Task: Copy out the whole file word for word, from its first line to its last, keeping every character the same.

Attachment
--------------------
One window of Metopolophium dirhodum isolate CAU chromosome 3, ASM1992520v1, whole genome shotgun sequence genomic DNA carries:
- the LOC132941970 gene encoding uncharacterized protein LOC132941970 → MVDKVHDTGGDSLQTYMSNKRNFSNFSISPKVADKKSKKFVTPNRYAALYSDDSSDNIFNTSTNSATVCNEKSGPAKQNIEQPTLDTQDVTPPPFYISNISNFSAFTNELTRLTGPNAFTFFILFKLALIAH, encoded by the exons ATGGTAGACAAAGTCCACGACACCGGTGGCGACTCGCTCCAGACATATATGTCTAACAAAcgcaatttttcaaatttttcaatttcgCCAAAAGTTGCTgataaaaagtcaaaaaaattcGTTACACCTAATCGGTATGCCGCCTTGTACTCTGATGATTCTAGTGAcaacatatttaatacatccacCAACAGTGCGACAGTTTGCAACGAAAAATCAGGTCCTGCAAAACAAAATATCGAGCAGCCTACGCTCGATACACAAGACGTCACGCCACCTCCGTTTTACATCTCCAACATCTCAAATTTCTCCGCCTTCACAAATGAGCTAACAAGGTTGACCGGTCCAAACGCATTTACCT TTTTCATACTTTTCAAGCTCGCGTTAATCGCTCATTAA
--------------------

One window of Metopolophium dirhodum isolate CAU chromosome 3, ASM1992520v1, whole genome shotgun sequence genomic DNA carries:
- the LOC132941970 gene encoding uncharacterized protein LOC132941970 → MVDKVHDTGGDSLQTYMSNKRNFSNFSISPKVADKKSKKFVTPNRYAALYSDDSSDNIFNTSTNSATVCNEKSGPAKQNIEQPTLDTQDVTPPPFYISNISNFSAFTNELTRLTGPNAFTFFILFKLALIAH, encoded by the exons ATGGTAGACAAAGTCCACGACACCGGTGGCGACTCGCTCCAGACATATATGTCTAACAAAcgcaatttttcaaatttttcaatttcgCCAAAAGTTGCTgataaaaagtcaaaaaaattcGTTACACCTAATCGGTATGCCGCCTTGTACTCTGATGATTCTAGTGAcaacatatttaatacatccacCAACAGTGCGACAGTTTGCAACGAAAAATCAGGTCCTGCAAAACAAAATATCGAGCAGCCTACGCTCGATACACAAGACGTCACGCCACCTCCGTTTTACATCTCCAACATCTCAAATTTCTCCGCCTTCACAAATGAGCTAACAAGGTTGACCGGTCCAAACGCATTTACCT TTTTCATACTTTTCAAGCTCGCGTTAATCGCTCATTAA